Sloan also points out that Joe Ripp, “who is leading a company that says in the filing that ‘We are committed to pursuing operational efficiencies and cost leadership,’ got $7.5 million of stock and options (vested at $1.5 million a year for five years) as a ‘make whole’ deal for what he left behind at his previous employer.” Time Inc. employees will not be pleased that Ripp just announced Time Inc.’s 401K company match is being reduced from 7% to 5% in 2014.
Time Inc. has taken its share of whacks over the last decade or so for bad management and an anemic digital strategy. Maybe so, but it’s been something of a cash cow for Time Warner. Sloan’s brilliant analysis of the SEC documents shows “that for the past three years, virtually all the division’s operating cash—a $1.42 billion out of $1.456 billion—has gone to Time Warner. That’s 97.5%. I seriously doubt that the services Time Inc. has gotten from Time Warner for things like human resources begin to balance the scales.”
The industry chatter about the spinoff has largely been about how much debt Time Warner will saddle the new entity with. That is not clear from the document. Sloan wasn’t able to find out, but notes it could be as much as $500 million in deferred subscription liabilities alone (magazines people have paid for but not received). As the writer notes, it is this kind of liability that can sink a business. Other estimates put the number closer to $1 billion.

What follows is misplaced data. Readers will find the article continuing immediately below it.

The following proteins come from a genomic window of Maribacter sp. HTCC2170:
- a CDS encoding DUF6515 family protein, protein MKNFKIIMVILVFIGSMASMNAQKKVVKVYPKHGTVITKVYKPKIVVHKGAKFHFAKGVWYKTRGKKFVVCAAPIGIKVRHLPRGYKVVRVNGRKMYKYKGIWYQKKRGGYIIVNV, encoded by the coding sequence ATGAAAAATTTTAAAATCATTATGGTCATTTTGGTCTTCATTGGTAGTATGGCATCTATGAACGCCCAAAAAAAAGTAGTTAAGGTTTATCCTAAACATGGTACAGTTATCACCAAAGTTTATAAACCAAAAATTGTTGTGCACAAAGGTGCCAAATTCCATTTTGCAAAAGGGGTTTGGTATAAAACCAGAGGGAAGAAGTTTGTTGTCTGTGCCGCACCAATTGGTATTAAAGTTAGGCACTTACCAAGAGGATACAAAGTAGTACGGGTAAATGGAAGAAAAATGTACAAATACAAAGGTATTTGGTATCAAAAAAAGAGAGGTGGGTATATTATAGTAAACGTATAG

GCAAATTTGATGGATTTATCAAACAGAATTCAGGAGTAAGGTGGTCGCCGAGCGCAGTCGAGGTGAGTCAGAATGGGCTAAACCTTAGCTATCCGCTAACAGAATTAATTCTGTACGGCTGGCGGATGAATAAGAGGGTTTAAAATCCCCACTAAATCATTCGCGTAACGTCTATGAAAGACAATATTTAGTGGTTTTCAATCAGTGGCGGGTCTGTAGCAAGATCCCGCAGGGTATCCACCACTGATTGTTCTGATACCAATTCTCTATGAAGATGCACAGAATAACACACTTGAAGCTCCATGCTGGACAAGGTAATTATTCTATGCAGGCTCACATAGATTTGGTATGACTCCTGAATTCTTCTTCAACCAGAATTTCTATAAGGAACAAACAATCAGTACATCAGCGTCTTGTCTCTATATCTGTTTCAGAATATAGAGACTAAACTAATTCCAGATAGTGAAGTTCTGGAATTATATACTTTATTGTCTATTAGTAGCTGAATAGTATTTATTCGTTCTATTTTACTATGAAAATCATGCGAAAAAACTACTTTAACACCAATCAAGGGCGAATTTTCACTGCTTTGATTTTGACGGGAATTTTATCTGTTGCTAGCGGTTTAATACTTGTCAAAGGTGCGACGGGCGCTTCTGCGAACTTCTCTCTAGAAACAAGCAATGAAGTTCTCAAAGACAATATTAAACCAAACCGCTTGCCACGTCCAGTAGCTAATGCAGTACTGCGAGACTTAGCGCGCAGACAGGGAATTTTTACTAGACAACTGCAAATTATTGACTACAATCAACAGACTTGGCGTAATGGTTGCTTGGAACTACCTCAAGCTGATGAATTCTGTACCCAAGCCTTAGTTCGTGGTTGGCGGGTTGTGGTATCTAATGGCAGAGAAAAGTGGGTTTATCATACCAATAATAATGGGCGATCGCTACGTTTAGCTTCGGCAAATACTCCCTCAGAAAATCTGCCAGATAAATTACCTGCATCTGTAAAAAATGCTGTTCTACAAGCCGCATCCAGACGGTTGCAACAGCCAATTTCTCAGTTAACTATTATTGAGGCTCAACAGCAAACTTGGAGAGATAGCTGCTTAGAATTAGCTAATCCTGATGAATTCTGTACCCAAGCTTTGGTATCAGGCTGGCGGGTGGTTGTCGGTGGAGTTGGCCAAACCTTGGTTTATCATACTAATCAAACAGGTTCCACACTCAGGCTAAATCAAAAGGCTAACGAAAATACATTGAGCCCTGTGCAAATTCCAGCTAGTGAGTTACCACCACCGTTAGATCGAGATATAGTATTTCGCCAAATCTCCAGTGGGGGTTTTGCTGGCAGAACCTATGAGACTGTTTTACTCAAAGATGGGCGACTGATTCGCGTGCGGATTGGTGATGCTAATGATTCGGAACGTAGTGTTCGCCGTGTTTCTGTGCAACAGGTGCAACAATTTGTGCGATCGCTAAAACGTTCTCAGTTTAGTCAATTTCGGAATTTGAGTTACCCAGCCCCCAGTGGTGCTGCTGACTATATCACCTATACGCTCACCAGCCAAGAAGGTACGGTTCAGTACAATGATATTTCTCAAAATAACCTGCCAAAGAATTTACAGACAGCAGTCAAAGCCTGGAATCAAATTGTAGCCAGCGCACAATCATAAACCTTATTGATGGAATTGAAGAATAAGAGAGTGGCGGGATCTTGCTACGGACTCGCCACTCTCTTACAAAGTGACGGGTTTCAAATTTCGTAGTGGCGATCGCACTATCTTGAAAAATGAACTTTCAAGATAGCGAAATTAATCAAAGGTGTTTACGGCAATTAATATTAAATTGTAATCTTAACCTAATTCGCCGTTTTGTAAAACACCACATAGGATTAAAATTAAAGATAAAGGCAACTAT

Capital New York, quoting Time Inc. chief content officer Norm Pearlstine, reports that the company will continue staff cuts into next year. The language of the SEC documents suggests that the next round of cuts could be greater than the 500 positions eliminated in early 2013.
The touching essay Managing Editor Nancy Gibbs wrote about Pope Francis should be required reading. In its breadth, analysis and humanity, it is in the best tradition of Time Magazine, an institution that is ninety years old this year.
Those who want the inside story of what the new Time Inc. might look like, please see Allan Sloan’s piece (www.finance.fortune.cnn.com/2013/12/05/revelations-time-inc-spinoff/). The SEC filing can be found at www.sec.gov/archives.
Time is indeed marching on.